FSK (Fast Sea Kayak)
Boat of choice: SKUK Quantum
Paddles of choice: Vertical Element Wing Small
Favourite areas: North Cornwall, North Devon
What is an FSK and what Defines one?
An FSK is a Fast Sea Kayak. An FSK is fast because it has a long waterline and a hull shape designed to cause minimum drag, being as hydrodynamic as possible. This type of boat will have a very specific design and purpose. The following sub categories are relevant. (These are affected by lay-up and boat weights)
- Racing/Training FSK (Valley Rapier, Tiderace Pace18, Kirton Inuk) Cruising efficient pace of 4.7-5+kts
- Expedition FSK (NDK Quantum, Rockpool Taran, Freya, Inuk Ultra20) Cruising efficient pace of 4.5-5+kts
- Traditional/Old skool FSK (Greenlander Pro) Cruising efficient pace of 4.3+kts
A boat will have an optimum carry capacity to utilise the hull and displacement; freeboard effects the paddle stroke and draft effects the efficiency of the hull and increases/decreases the glide phase. This means that an FSK is subjective to different sizes of paddler and the equipment the paddler wishes to carry. However there are some boats on the market that clearly are FSKs and are designed to be fast and efficient such as Quantum, Taran, Pace, Inuk, Rapier. All of these boats will have a cruise speed of 4.5 to 5.3 knots, loaded without tidal and wind assistance. Even 0.1 of a knot is a significant speed increase/decrease in a kayak. This speed is an efficient speed, a speed that can be maintained over a distance.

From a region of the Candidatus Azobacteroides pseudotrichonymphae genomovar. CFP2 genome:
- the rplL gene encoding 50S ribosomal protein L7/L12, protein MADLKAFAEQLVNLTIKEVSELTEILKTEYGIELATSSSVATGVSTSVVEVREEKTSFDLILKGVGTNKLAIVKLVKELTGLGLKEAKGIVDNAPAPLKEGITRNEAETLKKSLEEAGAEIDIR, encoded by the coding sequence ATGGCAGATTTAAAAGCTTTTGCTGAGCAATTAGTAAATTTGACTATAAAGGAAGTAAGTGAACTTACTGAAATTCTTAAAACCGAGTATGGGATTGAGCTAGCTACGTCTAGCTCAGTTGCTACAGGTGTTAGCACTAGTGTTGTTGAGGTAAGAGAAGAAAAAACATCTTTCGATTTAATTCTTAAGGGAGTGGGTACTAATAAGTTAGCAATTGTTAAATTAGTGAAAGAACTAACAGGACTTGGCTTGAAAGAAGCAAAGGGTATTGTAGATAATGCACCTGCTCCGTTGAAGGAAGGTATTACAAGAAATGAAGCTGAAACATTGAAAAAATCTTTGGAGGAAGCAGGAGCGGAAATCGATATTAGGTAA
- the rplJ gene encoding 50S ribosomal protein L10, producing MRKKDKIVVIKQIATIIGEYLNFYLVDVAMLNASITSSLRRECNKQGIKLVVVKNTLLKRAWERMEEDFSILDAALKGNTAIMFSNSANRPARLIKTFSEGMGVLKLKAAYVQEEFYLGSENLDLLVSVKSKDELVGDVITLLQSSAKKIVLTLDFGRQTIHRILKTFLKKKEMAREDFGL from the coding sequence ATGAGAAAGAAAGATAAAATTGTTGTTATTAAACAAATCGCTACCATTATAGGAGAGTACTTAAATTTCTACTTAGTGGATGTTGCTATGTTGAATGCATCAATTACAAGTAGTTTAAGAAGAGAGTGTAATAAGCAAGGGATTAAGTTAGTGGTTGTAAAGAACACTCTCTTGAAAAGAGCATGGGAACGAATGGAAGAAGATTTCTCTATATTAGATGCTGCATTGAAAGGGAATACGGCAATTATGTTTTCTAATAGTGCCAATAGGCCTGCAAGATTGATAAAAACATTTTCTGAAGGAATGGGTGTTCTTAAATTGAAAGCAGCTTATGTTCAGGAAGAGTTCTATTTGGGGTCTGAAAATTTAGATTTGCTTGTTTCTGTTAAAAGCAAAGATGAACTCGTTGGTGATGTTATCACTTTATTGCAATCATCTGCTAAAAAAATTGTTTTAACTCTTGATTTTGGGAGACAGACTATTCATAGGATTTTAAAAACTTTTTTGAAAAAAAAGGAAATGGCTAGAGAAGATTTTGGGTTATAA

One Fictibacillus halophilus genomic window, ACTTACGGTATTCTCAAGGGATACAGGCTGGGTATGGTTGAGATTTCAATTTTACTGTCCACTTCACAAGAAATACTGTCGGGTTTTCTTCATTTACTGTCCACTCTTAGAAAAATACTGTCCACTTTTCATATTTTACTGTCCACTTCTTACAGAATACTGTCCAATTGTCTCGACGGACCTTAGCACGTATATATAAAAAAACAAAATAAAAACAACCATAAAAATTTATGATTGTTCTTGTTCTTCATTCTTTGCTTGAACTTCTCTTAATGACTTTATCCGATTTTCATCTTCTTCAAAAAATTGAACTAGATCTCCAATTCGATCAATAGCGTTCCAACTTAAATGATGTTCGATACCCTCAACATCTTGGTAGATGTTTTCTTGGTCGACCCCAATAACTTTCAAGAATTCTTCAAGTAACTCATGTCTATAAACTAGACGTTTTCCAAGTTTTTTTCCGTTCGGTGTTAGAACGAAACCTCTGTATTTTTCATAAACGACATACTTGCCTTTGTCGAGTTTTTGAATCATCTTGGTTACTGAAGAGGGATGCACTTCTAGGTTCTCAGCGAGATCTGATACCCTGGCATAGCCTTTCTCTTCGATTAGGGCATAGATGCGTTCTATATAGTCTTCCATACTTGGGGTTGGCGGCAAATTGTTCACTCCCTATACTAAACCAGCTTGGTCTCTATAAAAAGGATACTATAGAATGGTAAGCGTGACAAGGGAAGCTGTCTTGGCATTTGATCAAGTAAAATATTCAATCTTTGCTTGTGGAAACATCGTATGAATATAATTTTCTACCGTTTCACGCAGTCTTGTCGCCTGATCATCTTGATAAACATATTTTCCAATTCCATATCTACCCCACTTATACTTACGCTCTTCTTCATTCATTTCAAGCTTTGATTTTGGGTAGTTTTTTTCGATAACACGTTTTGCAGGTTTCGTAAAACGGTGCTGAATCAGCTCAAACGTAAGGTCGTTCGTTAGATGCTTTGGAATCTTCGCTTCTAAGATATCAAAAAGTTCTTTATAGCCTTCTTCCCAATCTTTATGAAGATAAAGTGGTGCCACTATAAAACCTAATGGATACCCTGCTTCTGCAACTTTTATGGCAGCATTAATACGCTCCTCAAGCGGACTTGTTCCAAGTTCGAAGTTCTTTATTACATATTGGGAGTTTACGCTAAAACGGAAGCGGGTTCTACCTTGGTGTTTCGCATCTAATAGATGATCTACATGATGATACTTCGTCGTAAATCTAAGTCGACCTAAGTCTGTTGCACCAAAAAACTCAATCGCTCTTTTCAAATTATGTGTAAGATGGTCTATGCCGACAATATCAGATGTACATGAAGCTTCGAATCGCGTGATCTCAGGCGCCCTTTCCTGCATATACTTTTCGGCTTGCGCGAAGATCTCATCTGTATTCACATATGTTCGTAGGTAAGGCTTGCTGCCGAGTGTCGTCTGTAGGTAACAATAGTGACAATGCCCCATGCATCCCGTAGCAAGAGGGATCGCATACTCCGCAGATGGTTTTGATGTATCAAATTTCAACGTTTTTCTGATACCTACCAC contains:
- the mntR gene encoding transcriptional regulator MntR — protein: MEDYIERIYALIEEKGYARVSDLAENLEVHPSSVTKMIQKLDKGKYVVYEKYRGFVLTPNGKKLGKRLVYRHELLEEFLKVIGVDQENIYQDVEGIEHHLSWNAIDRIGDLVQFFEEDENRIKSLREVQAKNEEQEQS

One may be able to paddle a Romany at five knots over a mile but you wont be able to paddle it that speed over twenty, with equipment and you wont be able to paddle another twenty after a short break because of the energy it takes to alternate strokes to maintain direction. Of course throughout all of the categories (arguably sub-categories) of sea kayak there is cross over of concepts and shapes, which causes some confusion.
But an FSK is an FSK, so how do you get the most speed out of a kayak?
- There needs to be a rudder or a skeg (the skeg can be built in and integrated into the keel line) which causes as little drag as possible, this allows the kayak to track as straight as possible, even in bumpy stuff. Directional stability helps the paddler to put all their energy into propelling the boat forwards and this will add rhythm and power to each stroke and increase the glide phase. Having a rudder will put some of the control into the feet, again allowing the paddle strokes to be consistent and that will also allow the paddler to stay focused and engaged through the lower body.
- If a kayak is eighteen feet long, as much of that length as possible needs to translate into water/keel line. This is why you’ll see the stubby bow and sterns.
- Width; an FSK should be as narrow as possible but the purpose and load capacity will dictate this a bit.
A five-foot, eight stone paddler will paddle a different boat to a six-foot, thirteen stone paddler, both boats will be FSKs but they will be designed for purpose and capacity in mind, also a smaller paddler may be able to control a smaller craft more effectively, adding efficiency and speed.
The whole ethos behind FSK is slightly different, its about speed and efficiency, its about being fast and light and suiting your kit to the boat. Its kinda like Original Mountain Marathon running, so it’s not just a boat thing.
I hope this helps. Some of you will be saying: “My explorer/nordkapp/cetus is pretty quick, so that’s an FSK right?”- Nope! Sorry, folks, they’re not, they fall into the traditional, expedition category and have a cruising, efficient pace of 4+kts.